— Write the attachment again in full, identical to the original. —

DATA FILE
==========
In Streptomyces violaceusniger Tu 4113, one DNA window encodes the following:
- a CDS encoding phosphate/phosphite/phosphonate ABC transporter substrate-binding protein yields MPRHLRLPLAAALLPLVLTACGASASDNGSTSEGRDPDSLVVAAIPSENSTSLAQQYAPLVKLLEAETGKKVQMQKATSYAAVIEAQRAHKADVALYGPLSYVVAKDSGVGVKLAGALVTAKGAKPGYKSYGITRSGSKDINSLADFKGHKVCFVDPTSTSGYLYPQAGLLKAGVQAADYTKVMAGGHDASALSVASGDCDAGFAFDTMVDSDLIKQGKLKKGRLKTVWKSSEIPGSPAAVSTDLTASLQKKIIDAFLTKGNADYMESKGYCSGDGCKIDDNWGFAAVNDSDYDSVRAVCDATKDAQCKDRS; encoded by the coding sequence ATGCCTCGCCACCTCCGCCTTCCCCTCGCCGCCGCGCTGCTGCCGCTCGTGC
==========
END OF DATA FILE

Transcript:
In Streptomyces violaceusniger Tu 4113, one DNA window encodes the following:
- a CDS encoding phosphate/phosphite/phosphonate ABC transporter substrate-binding protein yields MPRHLRLPLAAALLPLVLTACGASASDNGSTSEGRDPDSLVVAAIPSENSTSLAQQYAPLVKLLEAETGKKVQMQKATSYAAVIEAQRAHKADVALYGPLSYVVAKDSGVGVKLAGALVTAKGAKPGYKSYGITRSGSKDINSLADFKGHKVCFVDPTSTSGYLYPQAGLLKAGVQAADYTKVMAGGHDASALSVASGDCDAGFAFDTMVDSDLIKQGKLKKGRLKTVWKSSEIPGSPAAVSTDLTASLQKKIIDAFLTKGNADYMESKGYCSGDGCKIDDNWGFAAVNDSDYDSVRAVCDATKDAQCKDRS; encoded by the coding sequence ATGCCTCGCCACCTCCGCCTTCCCCTCGCCGCCGCGCTGCTGCCGCTCGTGC